One Year Out, the TV Ad Blitz in Colorado's Senate Race Is Already Starting

A Democratic group is launching a new six-figure ad campaign criticizing Cory Gardner's health care record.
A Democratic group is launching a new six-figure ad campaign criticizing Cory Gardner's health care record. Rocky Mountain Values
Election Day 2020 is still more than a year away, but Colorado Democrats' efforts to defeat incumbent senator Cory Gardner, a Republican from Yuma, are already well under way, as a new ad from liberal group Rocky Mountain Values that hit airwaves today, October 15, makes clear.

The ad, titled “Joseph,” stars Westminster resident Shelby Yanker and her son, who suffers from asthma. It criticizes Gardner for his 2017 vote for the Better Care Reconciliation Act, the Republican-backed legislation that would have repealed many provisions of the Affordable Care Act, including protections for people with pre-existing conditions.

“When your child is struggling to breathe, that’s very terrifying,” Shelby says in the ad. “Senator Gardner told us that he would look after families like ours, but he went to Washington and listened to the health insurance and drug companies.”

Rocky Mountain Values, which as a 501(c)(4) nonprofit is not required to disclose its donors, launched last month with a mission to target Gardner, widely viewed as the most vulnerable Senate Republican in the 2020 election. The group’s messaging focuses on health care and environmental issues, and its first ad highlights both, which communications director Vanessa Harmoush says will resonate in communities across the Front Range, where pollution from oil and gas facilities and other industrial sources contribute to regional air-quality levels that rank among the worst in the country.

“There are a lot of families in Colorado who are dealing with this,” says Harmoush. “We’ve been seeing more people with asthma or having breathing issues because of the poor air quality. And we’re definitely not seeing Senator Gardner taking votes that are helping.”

The six-figure ad-buy from Rocky Mountain Values is the latest in a series of efforts to put pressure on Gardner as the 2020 Senate race heats up. Giffords PAC, a gun-control group founded by former representative Gabrielle Giffords, launched an ad campaign in August calling on Gardner to support a federal background-checks bill. Need to Impeach, a campaign primarily funded by liberal donor and long-shot presidential candidate Tom Steyer, is running ads demanding that Gardner “put country over party” and support the impeachment of President Donald Trump.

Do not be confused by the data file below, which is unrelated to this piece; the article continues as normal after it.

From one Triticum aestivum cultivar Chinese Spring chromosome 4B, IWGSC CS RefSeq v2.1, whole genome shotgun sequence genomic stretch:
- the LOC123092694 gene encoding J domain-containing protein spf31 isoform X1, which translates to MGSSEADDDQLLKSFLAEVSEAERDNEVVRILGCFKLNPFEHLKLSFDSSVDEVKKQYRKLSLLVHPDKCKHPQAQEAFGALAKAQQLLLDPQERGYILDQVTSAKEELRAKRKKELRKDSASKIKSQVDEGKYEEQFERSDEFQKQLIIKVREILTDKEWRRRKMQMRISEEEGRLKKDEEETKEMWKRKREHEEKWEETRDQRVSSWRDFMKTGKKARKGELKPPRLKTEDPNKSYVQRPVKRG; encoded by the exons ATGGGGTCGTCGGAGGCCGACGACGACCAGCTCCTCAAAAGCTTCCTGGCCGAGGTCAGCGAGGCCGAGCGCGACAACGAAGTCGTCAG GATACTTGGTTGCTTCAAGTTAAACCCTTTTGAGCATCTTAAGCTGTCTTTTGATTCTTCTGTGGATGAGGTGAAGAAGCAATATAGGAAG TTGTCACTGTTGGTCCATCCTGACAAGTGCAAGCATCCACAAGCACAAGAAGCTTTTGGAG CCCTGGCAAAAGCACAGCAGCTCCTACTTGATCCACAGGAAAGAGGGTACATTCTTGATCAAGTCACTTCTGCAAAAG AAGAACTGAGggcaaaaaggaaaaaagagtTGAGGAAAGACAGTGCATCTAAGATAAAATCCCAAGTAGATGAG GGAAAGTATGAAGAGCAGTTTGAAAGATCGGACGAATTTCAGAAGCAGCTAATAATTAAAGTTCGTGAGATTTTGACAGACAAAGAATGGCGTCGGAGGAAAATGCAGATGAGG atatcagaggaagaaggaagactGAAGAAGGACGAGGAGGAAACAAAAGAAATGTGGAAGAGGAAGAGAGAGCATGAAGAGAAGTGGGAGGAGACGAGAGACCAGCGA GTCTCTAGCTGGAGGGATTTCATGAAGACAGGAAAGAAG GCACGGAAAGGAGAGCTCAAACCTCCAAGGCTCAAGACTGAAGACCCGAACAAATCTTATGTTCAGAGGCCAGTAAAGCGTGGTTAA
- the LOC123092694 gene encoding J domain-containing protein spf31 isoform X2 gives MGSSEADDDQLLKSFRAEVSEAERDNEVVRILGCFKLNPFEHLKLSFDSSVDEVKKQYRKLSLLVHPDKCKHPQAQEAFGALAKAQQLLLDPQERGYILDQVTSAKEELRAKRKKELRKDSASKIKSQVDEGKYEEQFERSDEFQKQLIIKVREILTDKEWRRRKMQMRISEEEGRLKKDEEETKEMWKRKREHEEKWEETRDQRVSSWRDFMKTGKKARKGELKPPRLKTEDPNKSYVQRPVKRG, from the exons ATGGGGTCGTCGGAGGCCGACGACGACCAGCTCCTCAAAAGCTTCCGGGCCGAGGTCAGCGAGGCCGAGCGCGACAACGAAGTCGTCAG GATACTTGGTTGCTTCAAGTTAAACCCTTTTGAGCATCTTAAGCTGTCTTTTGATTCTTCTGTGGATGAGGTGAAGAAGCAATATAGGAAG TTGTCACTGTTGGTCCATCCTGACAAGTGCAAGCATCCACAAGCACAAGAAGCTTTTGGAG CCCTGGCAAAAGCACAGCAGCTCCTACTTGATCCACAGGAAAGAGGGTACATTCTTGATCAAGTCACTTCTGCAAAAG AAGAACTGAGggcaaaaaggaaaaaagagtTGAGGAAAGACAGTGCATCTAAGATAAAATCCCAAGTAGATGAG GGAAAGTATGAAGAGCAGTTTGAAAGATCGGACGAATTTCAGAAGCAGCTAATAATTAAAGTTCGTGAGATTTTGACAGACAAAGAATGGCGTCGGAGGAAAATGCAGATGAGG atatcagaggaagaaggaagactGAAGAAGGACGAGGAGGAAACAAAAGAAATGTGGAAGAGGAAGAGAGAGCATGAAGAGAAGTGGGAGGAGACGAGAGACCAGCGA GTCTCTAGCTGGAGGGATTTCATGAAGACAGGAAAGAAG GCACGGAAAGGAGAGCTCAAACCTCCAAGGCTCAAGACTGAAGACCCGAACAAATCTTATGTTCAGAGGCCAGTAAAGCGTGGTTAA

These early, expensive ad campaigns are yet another sign that Colorado's 2020 Senate race is set to shatter state spending records. Gardner's campaign earlier this month reported a third-quarter fundraising haul of nearly $2.5 million, while the frontrunner for the Democratic nomination, former governor John Hickenlooper, raised $2.1 million following the launch of his Senate campaign in mid-August. By contrast, then-Senator Mark Udall raised just over $1.1 million in the third quarter of 2013, while his top opponent at the time — Representative Ken Buck, who later withdrew from the race to clear the way for Gardner — raised just $300,000.

Spending from outside groups like super PACs and "dark money" nonprofits like Rocky Mountain Values, which are not subject to federal campaign contribution limits, will also play a critical role. Gardner will benefit from the support of conservative groups like Americans for Prosperity, which is funded by the Koch family and has pledged to support Gardner in his re-election fight, and from a network of joint fundraising committees set up by Republican politicians around the country.

Gardner, who reports having nearly $6.5 million cash on hand as he awaits for a challenger to emerge from the Democratic primary, has not yet launched any TV ads, but his campaign has consistently purchased digital advertising on Facebook and Google throughout 2019, according to databases maintained by the platforms.
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Chase Woodruff is a staff writer at Westword interested in climate change, the environment and money in politics.
Contact: Chase Woodruff